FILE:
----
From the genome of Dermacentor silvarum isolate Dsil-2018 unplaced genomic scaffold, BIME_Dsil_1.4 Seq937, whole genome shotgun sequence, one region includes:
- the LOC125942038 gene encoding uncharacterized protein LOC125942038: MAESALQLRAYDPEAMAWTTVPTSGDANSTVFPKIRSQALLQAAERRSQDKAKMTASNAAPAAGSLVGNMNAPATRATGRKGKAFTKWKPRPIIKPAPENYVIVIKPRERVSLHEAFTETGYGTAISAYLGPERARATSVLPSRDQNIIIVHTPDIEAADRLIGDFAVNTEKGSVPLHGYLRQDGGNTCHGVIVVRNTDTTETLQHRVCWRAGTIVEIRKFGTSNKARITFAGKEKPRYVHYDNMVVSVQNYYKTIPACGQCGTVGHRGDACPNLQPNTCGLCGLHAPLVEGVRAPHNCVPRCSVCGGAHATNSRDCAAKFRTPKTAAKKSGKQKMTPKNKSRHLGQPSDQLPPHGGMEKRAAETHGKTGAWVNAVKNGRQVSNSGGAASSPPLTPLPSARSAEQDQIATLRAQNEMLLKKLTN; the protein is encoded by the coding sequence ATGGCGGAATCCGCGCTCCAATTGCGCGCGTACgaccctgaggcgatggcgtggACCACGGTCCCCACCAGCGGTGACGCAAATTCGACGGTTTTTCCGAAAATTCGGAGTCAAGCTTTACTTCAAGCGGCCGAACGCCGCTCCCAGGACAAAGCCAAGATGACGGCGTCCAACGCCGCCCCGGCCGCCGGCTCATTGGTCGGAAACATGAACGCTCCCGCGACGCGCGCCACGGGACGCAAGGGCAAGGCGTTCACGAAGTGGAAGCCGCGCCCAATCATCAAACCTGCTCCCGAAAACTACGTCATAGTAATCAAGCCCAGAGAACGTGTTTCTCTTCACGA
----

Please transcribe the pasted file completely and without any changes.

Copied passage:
From the genome of Dermacentor silvarum isolate Dsil-2018 unplaced genomic scaffold, BIME_Dsil_1.4 Seq937, whole genome shotgun sequence, one region includes:
- the LOC125942038 gene encoding uncharacterized protein LOC125942038: MAESALQLRAYDPEAMAWTTVPTSGDANSTVFPKIRSQALLQAAERRSQDKAKMTASNAAPAAGSLVGNMNAPATRATGRKGKAFTKWKPRPIIKPAPENYVIVIKPRERVSLHEAFTETGYGTAISAYLGPERARATSVLPSRDQNIIIVHTPDIEAADRLIGDFAVNTEKGSVPLHGYLRQDGGNTCHGVIVVRNTDTTETLQHRVCWRAGTIVEIRKFGTSNKARITFAGKEKPRYVHYDNMVVSVQNYYKTIPACGQCGTVGHRGDACPNLQPNTCGLCGLHAPLVEGVRAPHNCVPRCSVCGGAHATNSRDCAAKFRTPKTAAKKSGKQKMTPKNKSRHLGQPSDQLPPHGGMEKRAAETHGKTGAWVNAVKNGRQVSNSGGAASSPPLTPLPSARSAEQDQIATLRAQNEMLLKKLTN; the protein is encoded by the coding sequence ATGGCGGAATCCGCGCTCCAATTGCGCGCGTACgaccctgaggcgatggcgtggACCACGGTCCCCACCAGCGGTGACGCAAATTCGACGGTTTTTCCGAAAATTCGGAGTCAAGCTTTACTTCAAGCGGCCGAACGCCGCTCCCAGGACAAAGCCAAGATGACGGCGTCCAACGCCGCCCCGGCCGCCGGCTCATTGGTCGGAAACATGAACGCTCCCGCGACGCGCGCCACGGGACGCAAGGGCAAGGCGTTCACGAAGTGGAAGCCGCGCCCAATCATCAAACCTGCTCCCGAAAACTACGTCATAGTAATCAAGCCCAGAGAACGTGTTTCTCTTCACGA